It isn’t often that I get to comment on a device’s reliability over a long period, but I’ve been impressed with the One’s ruggedness. It’s survived being rained on while out cycling, living in a pocket with keys and coins for months on end and even going in the washing machine on one forgetful occasion. Fitbit says it isn't waterproof, but you'd never know it.
I’ve also found it to be one of the most accurate trackers I’ve tested. Unlike some wrist-worn trackers, which can vastly under- or over-estimate your step tally, the One can be trusted to tell you precisely how many steps you’ve taken.
Syncing via Bluetooth has always been reliable, whether to the included dongle or to an iPhone. The recent 'all-day' sync option also works well, but does seem to drain my iPhone's battery, so I stick with on-demand synching.
Fitbit One review: The Bad
However, this is partly because it isn’t a wristband. And that brings its own problems. Until you’re in the habit of swapping the One every time you change your clothes, you’ll be constantly leaving it in a pocket or clipped to a pair of trousers. It’s not a criticism of the One as such, since it’s a problem with any tracker that you can’t wear directly on your person.
Another thing I don’t like about the One is its charging dongle. Instead of having a microUSB port (like the Withings Pulse) you need a proprietary adapter, which is far too easy to lose. There’s a burgeoning market of third-party charging cables for this very reason.
A minor quibble, which will apply only to those who like to keep their One in a pocket, is that the stopwatch is too easily activated. The button doesn’t require much pressure, so I constantly find the timer running for no reason. It doesn’t affect the daily totals, but if you did mean to track a session, you might find the timer stopped before you wanted it to.
I'm also not convinced that the recent update to sleep tracking is an improvement. Previously, I considered the monitoring to be too sensitive since the sleep graph told me I'd typically be 'awake' more than a dozen times per night. Now, it reports when I'm awake much more accurately, but suggests that the total time I sleep is around 4-5 hours per night, despite being in bed for around 8 hours. I still prefer Jawbone's approach, which separates light sleep from deep sleep and gives an overall 'sleeping' time, as well as a percentage of your target sleeping total.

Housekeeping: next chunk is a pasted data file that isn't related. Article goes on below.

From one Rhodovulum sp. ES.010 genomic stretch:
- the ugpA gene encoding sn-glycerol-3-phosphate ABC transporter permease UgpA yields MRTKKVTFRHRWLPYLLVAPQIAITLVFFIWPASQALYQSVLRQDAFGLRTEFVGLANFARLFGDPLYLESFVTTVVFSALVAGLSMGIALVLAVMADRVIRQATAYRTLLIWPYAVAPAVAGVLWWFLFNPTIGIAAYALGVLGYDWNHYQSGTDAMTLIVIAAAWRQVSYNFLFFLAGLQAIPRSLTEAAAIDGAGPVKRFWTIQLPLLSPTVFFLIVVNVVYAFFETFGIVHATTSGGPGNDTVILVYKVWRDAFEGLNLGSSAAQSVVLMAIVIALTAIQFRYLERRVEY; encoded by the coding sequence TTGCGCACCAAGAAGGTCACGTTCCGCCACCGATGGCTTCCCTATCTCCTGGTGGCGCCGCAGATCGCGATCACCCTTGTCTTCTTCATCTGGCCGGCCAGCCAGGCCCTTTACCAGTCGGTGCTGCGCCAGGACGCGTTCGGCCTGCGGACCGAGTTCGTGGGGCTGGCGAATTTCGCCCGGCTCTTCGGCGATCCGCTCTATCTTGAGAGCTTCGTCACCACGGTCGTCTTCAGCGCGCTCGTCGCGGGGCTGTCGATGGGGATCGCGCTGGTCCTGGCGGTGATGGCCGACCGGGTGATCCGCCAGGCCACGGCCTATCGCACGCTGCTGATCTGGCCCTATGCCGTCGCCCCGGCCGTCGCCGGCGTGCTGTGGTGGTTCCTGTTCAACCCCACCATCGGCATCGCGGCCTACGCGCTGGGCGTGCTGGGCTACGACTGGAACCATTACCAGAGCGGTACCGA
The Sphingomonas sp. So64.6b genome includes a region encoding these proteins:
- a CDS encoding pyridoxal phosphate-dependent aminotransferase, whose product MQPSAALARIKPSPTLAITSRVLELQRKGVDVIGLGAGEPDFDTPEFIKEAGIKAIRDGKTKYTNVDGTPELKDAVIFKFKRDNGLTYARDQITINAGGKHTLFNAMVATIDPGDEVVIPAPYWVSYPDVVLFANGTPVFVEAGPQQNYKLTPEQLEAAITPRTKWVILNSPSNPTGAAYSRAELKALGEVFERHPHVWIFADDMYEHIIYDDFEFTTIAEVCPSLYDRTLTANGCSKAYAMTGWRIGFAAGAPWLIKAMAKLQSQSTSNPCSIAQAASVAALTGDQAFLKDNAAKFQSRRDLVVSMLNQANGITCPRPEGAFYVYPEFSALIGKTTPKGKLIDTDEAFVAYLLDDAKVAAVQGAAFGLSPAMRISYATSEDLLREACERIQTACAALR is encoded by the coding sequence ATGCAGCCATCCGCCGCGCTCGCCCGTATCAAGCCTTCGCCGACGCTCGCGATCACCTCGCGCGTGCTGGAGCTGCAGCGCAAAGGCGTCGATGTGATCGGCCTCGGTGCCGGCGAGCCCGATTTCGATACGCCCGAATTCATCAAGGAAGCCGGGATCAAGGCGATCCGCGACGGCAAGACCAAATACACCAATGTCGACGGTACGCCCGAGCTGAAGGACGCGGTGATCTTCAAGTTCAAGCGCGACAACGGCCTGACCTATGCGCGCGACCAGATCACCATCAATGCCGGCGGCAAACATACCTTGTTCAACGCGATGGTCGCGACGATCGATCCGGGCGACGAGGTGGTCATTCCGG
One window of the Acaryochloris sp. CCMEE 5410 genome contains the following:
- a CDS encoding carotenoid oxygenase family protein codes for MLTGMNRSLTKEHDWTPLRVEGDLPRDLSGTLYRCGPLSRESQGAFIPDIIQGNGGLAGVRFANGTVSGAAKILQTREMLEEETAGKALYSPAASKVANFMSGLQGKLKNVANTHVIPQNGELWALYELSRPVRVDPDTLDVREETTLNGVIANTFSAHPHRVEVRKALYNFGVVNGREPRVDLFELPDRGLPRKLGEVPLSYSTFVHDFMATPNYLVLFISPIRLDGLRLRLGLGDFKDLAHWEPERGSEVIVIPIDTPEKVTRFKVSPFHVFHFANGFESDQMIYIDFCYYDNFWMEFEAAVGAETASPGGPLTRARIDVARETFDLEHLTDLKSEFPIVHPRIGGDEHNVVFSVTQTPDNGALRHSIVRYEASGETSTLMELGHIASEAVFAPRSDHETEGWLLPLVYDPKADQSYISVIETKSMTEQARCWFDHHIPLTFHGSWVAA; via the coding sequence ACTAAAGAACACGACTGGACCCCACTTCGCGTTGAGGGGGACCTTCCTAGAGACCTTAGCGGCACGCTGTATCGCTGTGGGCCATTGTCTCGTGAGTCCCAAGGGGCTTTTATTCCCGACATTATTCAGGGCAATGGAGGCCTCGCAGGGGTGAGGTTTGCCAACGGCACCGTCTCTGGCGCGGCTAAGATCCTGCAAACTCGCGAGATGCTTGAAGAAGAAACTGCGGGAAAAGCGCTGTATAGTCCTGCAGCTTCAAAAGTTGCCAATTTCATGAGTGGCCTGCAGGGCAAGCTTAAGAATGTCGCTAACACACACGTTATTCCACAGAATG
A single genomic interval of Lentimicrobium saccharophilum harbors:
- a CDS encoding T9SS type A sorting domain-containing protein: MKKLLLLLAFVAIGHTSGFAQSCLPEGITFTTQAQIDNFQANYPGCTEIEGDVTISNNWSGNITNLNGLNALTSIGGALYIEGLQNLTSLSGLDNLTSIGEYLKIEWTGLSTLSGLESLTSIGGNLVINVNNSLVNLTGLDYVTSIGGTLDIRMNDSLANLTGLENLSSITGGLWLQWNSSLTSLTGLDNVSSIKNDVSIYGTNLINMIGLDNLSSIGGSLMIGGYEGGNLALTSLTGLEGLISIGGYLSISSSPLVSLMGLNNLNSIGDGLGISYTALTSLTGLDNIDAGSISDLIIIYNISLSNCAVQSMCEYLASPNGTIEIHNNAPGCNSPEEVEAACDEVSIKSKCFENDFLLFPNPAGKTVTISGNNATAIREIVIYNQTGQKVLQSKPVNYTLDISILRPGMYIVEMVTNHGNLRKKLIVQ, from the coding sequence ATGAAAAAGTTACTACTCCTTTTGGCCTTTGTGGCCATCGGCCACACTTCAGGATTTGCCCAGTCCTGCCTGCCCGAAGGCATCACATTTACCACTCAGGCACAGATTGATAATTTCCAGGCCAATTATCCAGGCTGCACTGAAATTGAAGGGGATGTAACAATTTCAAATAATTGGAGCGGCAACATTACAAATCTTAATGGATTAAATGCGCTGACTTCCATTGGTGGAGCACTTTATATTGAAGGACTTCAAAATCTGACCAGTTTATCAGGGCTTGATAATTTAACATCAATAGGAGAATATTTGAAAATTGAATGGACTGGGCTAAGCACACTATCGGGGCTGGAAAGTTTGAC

Finally, despite the vibrating motor, there’s no Jawbone-like movement reminders. I don’t personally like these as there’s little point in having a tracker buzz at me when I’m working and can’t go for a walk, but it seems odd that Fitbit didn’t add this feature for those that do want it.
Fitbit One long-term review: The bottom line
If you don’t want to wear a wristband, the Fitbit One is one of the best activity trackers around. It tracks more things than most, yet isn’t overly expensive. Its battery lasts a decent length of time, and it’s compatible with a good number of smartphones and tablets. Since it comes with a USB Bluetooth dongle, you only need a laptop or PC for wireless synching, so it doesn’t rule out those without the latest smartphones.
The only real flaw is the non-standard charging cable. For the money, it offers more than many of its rivals, earning it a well-deserved Recommended award.